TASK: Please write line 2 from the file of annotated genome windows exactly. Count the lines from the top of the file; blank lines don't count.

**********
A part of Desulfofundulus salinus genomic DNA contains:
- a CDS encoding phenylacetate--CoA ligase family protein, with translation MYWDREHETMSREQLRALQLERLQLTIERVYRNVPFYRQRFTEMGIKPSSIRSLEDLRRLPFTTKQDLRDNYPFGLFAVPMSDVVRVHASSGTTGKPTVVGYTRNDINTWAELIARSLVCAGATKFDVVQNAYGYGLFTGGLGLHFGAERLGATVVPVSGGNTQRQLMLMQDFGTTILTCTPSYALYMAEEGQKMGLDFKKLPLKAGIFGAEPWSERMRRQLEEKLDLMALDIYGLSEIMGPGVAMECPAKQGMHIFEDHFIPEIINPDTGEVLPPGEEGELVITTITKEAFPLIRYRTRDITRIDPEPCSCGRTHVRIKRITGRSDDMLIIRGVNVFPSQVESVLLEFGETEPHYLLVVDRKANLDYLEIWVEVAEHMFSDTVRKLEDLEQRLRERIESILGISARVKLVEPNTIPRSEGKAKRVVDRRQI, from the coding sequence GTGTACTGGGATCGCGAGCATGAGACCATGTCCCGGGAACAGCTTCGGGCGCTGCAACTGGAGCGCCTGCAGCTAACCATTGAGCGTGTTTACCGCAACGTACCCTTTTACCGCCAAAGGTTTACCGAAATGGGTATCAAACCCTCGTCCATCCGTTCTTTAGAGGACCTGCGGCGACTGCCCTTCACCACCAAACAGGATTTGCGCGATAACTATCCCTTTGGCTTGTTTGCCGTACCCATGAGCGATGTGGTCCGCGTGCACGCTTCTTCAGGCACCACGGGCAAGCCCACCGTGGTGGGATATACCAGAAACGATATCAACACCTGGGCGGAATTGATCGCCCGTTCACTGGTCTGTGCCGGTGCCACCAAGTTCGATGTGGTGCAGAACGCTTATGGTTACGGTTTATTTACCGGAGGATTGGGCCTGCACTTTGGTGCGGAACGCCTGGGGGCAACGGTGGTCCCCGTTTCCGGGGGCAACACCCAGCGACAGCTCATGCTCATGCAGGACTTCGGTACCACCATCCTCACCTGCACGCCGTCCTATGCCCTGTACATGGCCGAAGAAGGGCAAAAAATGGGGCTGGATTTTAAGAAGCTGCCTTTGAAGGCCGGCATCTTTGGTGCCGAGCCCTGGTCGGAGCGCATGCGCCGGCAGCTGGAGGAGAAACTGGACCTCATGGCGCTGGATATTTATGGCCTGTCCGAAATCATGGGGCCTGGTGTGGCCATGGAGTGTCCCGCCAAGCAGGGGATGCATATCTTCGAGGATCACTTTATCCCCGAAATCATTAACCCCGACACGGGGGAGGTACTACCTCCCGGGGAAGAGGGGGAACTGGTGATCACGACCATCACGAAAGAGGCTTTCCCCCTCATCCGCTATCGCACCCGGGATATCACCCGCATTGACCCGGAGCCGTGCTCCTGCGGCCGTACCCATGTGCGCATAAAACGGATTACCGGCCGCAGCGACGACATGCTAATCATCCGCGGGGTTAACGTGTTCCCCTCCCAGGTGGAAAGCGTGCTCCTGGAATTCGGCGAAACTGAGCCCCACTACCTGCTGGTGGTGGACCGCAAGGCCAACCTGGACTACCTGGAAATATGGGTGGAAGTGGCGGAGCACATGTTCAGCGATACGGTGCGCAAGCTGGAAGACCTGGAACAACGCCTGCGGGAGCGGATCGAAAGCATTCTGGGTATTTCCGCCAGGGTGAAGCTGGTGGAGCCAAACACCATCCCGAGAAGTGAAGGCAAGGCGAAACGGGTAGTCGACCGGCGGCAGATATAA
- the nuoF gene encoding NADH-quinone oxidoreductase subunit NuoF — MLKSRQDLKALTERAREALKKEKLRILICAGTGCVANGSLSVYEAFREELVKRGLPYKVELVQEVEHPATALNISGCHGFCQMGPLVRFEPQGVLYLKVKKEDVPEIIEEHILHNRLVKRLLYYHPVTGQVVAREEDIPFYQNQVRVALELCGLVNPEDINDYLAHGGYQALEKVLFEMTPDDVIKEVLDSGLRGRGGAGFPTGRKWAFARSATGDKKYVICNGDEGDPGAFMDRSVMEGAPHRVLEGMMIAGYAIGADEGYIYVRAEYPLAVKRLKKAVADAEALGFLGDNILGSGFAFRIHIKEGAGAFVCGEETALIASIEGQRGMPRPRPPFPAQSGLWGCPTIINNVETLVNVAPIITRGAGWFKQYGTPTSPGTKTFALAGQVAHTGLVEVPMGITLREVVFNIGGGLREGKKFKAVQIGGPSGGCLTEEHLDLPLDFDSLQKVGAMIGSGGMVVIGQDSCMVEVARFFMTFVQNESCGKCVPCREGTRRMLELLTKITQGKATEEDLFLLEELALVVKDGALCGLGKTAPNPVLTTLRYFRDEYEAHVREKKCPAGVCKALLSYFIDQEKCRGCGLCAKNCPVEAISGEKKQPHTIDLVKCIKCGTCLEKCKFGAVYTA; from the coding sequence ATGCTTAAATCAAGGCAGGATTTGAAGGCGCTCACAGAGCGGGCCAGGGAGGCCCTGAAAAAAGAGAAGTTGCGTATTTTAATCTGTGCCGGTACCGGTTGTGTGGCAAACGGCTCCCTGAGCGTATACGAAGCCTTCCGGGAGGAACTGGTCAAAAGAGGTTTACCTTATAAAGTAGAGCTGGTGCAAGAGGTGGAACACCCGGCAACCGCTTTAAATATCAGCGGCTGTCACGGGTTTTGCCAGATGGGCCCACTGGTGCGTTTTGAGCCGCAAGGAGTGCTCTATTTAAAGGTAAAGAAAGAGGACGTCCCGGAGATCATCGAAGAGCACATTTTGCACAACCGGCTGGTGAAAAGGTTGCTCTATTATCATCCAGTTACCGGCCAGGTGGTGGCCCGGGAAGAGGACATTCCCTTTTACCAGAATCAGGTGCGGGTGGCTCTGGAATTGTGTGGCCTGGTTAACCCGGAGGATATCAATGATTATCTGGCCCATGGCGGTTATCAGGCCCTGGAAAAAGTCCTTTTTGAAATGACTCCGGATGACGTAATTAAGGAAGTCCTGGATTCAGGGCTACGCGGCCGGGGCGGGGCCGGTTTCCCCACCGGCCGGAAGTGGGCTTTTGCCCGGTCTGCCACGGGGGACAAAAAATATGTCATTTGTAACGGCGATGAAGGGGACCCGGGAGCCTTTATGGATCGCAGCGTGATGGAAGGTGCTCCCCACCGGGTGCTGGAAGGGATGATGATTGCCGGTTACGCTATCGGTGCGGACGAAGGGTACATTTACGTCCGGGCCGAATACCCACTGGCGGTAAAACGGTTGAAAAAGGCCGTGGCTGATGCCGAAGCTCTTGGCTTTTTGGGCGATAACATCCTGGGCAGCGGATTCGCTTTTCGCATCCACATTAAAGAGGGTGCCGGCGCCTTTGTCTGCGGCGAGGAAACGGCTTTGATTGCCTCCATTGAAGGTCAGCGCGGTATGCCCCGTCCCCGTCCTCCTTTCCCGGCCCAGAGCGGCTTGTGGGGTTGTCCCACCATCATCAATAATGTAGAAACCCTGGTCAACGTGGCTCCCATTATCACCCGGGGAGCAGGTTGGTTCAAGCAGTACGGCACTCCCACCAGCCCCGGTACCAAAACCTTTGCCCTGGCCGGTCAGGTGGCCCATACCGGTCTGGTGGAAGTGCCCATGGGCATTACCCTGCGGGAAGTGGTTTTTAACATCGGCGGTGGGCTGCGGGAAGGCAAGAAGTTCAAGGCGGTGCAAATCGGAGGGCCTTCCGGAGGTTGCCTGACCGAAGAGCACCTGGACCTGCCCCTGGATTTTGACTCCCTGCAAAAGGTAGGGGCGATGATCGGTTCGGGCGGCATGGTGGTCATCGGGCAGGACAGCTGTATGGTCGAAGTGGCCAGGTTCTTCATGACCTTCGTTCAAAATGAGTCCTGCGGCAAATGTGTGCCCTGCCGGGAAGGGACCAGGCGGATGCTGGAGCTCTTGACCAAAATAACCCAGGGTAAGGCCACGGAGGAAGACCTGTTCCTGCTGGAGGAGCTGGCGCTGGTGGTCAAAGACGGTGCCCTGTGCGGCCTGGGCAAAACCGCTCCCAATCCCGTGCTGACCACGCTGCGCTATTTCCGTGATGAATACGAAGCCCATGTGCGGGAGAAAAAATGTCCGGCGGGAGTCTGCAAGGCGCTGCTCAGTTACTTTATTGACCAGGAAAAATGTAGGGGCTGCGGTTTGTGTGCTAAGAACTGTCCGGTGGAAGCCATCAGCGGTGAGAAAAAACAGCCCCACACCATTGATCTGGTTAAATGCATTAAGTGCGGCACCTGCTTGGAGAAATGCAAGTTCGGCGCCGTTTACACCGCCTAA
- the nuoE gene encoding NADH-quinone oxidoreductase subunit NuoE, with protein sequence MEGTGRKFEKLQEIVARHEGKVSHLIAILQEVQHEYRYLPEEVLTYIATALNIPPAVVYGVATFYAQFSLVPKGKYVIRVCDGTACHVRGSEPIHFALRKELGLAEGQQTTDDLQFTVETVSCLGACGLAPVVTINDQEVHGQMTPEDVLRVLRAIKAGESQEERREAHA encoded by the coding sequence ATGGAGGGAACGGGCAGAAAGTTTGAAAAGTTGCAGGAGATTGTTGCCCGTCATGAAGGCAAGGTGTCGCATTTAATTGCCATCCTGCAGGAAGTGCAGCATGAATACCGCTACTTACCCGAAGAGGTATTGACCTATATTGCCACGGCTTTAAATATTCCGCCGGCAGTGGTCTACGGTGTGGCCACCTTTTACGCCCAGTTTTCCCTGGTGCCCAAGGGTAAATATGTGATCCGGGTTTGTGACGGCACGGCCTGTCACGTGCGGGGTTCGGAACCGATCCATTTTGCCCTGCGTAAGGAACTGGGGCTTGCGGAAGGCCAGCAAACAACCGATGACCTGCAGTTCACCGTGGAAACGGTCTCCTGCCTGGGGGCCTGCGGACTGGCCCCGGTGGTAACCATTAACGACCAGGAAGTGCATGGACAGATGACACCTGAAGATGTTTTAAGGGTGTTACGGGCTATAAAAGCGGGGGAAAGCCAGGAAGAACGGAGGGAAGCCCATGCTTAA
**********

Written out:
- a CDS encoding phenylacetate--CoA ligase family protein, with translation MYWDREHETMSREQLRALQLERLQLTIERVYRNVPFYRQRFTEMGIKPSSIRSLEDLRRLPFTTKQDLRDNYPFGLFAVPMSDVVRVHASSGTTGKPTVVGYTRNDINTWAELIARSLVCAGATKFDVVQNAYGYGLFTGGLGLHFGAERLGATVVPVSGGNTQRQLMLMQDFGTTILTCTPSYALYMAEEGQKMGLDFKKLPLKAGIFGAEPWSERMRRQLEEKLDLMALDIYGLSEIMGPGVAMECPAKQGMHIFEDHFIPEIINPDTGEVLPPGEEGELVITTITKEAFPLIRYRTRDITRIDPEPCSCGRTHVRIKRITGRSDDMLIIRGVNVFPSQVESVLLEFGETEPHYLLVVDRKANLDYLEIWVEVAEHMFSDTVRKLEDLEQRLRERIESILGISARVKLVEPNTIPRSEGKAKRVVDRRQI, from the coding sequence GTGTACTGGGATCGCGAGCATGAGACCATGTCCCGGGAACAGCTTCGGGCGCTGCAACTGGAGCGCCTGCAGCTAACCATTGAGCGTGTTTACCGCAACGTACCCTTTTACCGCCAAAGGTTTACCGAAATGGGTATCAAACCCTCGTCCATCCGTTCTTTAGAGGACCTGCGGCGACTGCCCTTCACCACCAAACAGGATTTGCGCGATAACTATCCCTTTGGCTTGTTTGCCGTACCCATGAGCGATGTGGTCCGCGTGCACGCTTCTTCAGGCACCACGGGCAAGCCCACCGTGGTGGGATATACCAGAAACGATATCAACACCTGGGCGGAATTGATCGCCCGTTCACTGGTCTGTGCCGGTGCCACCAAGTTCGATGTGGTGCAGAACGCTTATGGTTACGGTTTATTTACCGGAGGATTGGGCCTGCACTTTGGTGCGGAACGCCTGGGGGCAACGGTGGTCCCCGTTTCCGGGGGCAACACCCAGCGACAGCTCATGCTCATGCAGGACTTCGGTACCACCATCCTCACCTGCACGCCGTCCTATGCCCTGTACATGGCCGAAGAAGGGCAAAAAATGGGGCTGGATTTTAAGAAGCTGCCTTTGAAGGCCGGCATCTTTGGTGCCGAGCCCTGGTCGGAGCGCATGCGCCGGCAGCTGGAGGAGAAACTGGACCTCATGGCGCTGGATATTTATGGCCTGTCCGAAATCATGGGGCCTGGTGTGGCCATGGAGTGTCCCGCCAAGCAGGGGATGCATATCTTCGAGGATCACTTTATCCCCGAAATCATTAACCCCGACACGGGGGAGGTACTACCTCCCGGGGAAGAGGGGGAACTGGTGATCACGACCATCACGAAAGAGGCTTTCCCCCTCATCCGCTATCGCACCCGGGATATCACCCGCATTGACCCGGAGCCGTGCTCCTGCGGCCGTACCCATGTGCGCATAAAACGGATTACCGGCCGCAGCGACGACATGCTAATCATCCGCGGGGTTAACGTGTTCCCCTCCCAGGTGGAAAGCGTGCTCCTGGAATTCGGCGAAACTGAGCCCCACTACCTGCTGGTGGTGGACCGCAAGGCCAACCTGGACTACCTGGAAATATGGGTGGAAGTGGCGGAGCACATGTTCAGCGATACGGTGCGCAAGCTGGAAGACCTGGAACAACGCCTGCGGGAGCGGATCGAAAGCATTCTGGGTATTTCCGCCAGGGTGAAGCTGGTGGAGCCAAACACCATCCCGAGAAGTGAAGGCAAGGCGAAACGGGTAGTCGACCGGCGGCAGATATAA